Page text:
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When Will Voters Blame Obama?

Buried in the latest NBC/WSJ survey (.pdf) is a question asking voters who they blame for the country’s economic problems. Currently, 8 percent of voters say that Obama’s policies are “mostly responsible” for the poor economy and another 6 percent blame him in part. But the longer the crisis lasts, the less patient voters will be:

We can translate these responses into a graph — doing our best to translate the poll’s somewhat vague wording into precise numbers — and compare them to a related question about when voters expect the recession to end.

Obama crosses the 50 percent threshold at almost exactly 18 months from now, which would mean September 2010. At that point, a majority of voters say they will hold Obama accountable for the performance of economy.

Perhaps not coincidentally, 18 months is also about the point at which a majority of voters expect the recession to have ended. By comparison, of the several dozen economists polled in the Wall Street Journal’s monthly forecasting survey, 65 percent expect the recession to have ended by the third quarter of 2009, and 100 percent anticipate its conclusion by the end of 2010. (As a caveat, the Journal’s forecasters are generally a bullish bunch).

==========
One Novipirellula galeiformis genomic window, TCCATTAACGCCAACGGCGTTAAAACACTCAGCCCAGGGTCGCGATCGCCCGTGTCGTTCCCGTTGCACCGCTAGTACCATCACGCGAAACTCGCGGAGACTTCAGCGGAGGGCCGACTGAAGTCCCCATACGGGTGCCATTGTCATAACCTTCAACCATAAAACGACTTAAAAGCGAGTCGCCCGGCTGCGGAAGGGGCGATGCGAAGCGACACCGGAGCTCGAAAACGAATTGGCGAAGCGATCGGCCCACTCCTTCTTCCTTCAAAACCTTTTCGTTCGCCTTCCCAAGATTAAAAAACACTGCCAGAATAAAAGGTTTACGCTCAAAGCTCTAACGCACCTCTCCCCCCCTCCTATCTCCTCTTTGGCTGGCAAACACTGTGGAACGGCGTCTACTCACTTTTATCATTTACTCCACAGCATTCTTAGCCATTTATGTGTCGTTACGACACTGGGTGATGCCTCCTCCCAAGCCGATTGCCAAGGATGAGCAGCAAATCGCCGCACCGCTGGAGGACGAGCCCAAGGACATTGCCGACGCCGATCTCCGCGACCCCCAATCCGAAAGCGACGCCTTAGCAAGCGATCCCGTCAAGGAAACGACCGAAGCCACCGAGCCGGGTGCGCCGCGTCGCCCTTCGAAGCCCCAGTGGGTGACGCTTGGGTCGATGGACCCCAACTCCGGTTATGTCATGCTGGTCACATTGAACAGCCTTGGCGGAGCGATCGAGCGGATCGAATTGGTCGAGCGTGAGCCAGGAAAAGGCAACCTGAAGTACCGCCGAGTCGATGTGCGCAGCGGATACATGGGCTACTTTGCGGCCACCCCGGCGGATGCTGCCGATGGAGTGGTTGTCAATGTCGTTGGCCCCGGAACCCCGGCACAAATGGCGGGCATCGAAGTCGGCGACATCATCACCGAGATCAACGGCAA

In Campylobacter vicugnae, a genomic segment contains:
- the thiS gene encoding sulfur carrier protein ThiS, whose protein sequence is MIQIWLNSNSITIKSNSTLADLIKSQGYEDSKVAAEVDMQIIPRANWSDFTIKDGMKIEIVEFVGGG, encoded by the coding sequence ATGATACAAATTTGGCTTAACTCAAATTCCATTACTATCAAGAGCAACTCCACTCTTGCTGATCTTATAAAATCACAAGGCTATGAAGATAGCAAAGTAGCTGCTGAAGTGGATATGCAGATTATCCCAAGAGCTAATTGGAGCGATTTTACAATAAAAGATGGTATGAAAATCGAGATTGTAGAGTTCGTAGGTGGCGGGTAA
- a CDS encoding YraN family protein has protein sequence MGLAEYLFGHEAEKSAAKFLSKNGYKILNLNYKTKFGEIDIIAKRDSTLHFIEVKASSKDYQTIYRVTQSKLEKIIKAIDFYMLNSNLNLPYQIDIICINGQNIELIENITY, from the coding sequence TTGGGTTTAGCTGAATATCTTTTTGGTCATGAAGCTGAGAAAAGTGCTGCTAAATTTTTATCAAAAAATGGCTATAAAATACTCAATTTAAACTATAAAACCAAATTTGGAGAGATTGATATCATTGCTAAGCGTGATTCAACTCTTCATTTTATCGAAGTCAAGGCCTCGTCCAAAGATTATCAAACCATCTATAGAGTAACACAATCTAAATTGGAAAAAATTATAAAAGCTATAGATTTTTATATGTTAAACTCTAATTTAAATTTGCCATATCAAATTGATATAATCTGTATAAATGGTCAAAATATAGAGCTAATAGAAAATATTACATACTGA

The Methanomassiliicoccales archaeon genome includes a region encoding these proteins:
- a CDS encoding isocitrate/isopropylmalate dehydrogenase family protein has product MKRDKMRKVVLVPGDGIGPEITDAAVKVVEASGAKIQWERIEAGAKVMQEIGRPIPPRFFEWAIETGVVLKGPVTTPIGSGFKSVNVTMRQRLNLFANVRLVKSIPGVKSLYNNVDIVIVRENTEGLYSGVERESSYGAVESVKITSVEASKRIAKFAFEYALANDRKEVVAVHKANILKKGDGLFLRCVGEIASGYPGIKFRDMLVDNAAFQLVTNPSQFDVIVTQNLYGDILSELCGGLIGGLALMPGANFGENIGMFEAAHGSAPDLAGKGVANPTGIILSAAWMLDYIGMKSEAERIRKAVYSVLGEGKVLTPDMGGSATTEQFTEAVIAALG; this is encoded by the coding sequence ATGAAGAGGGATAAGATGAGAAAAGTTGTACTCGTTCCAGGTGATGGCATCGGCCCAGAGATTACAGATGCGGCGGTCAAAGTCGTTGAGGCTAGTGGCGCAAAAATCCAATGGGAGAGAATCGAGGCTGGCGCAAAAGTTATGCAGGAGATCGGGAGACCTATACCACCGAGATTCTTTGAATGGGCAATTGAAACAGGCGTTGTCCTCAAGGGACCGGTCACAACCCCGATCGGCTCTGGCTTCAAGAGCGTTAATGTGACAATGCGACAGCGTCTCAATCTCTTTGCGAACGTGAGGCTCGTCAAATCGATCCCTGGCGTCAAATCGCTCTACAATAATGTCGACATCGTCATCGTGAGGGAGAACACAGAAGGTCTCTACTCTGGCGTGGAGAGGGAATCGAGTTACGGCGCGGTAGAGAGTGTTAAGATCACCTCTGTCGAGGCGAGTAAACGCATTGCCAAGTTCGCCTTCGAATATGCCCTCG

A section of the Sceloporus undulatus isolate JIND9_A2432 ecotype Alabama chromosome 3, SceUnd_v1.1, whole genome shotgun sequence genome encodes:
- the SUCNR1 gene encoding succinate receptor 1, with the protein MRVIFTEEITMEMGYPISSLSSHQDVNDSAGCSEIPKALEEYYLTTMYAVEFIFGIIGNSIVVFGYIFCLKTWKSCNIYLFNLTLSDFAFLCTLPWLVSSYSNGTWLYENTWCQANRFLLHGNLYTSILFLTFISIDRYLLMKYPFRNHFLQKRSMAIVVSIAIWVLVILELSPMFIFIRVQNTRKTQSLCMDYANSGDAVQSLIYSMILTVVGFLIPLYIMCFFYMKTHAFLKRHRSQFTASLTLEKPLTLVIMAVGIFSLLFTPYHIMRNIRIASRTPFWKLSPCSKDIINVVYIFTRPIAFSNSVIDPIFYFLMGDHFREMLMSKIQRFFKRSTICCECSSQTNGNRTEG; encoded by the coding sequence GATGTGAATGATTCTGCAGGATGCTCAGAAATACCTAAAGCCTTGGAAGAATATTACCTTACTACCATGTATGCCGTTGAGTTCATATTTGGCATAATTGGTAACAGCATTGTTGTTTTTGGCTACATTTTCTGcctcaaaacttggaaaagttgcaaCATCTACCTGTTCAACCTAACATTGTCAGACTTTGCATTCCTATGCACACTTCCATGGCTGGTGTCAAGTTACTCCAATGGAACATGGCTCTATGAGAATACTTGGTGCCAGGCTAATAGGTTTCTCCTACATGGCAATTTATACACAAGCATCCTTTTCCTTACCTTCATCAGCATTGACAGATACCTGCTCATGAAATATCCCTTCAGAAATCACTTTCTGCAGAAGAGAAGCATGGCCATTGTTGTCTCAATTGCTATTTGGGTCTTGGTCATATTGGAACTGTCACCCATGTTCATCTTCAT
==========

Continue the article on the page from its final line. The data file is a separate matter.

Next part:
So this seems like pretty good news for Obama. The public has very low expectations for the economy — the average voter is more pessimistic about the economy than all but the most pessimistic economists. And it will be quite some time yet before the public pins most of the blame for the economy on Obama.

Cutting against this somewhat are two other factors. Firstly, it is generally believed — and I’ll find a link for you on this if I can — that voters react slowly to changes in economic well-being. That is, if the economy exits the recession in July 2010, it might take a few months for the voters to notice, and this might or might not be soon enough for the Democrats to avoid blame at the midterm elections. Secondly, the unemployment rate — perhaps the economic indicator that ordinary voters are most concerned with — has been among the last things to recover in the so-called jobless recoveries following recent recessions. It’s plausible that GDP growth will dip back into positive territory in the third quarter of 2009, for example, but that we won’t see a material rebound in the employment numbers until months later.

On balance, the public seems prepared to be pretty darned patient with Obama. The question is whether public will in fact be as judicious as it expects itself to be after some number of additional months of dire economic headlines. On that front, I’m a bit skeptical, and I’d expect Obama’s approval rating to lose a couple of points each month until the recession ends. This is why it makes a lot of sense for Obama to be pursuing a very ambitious agenda right now. If the economy recovers within the next year or so — beating voters’ expectations — then Obama’s approval ratings will probably wind up being quite high. But until that recovery occurs, Obama’s approval ratings are likely to get worse before they get better.

Nate Silver is the founder and editor in chief of FiveThirtyEight.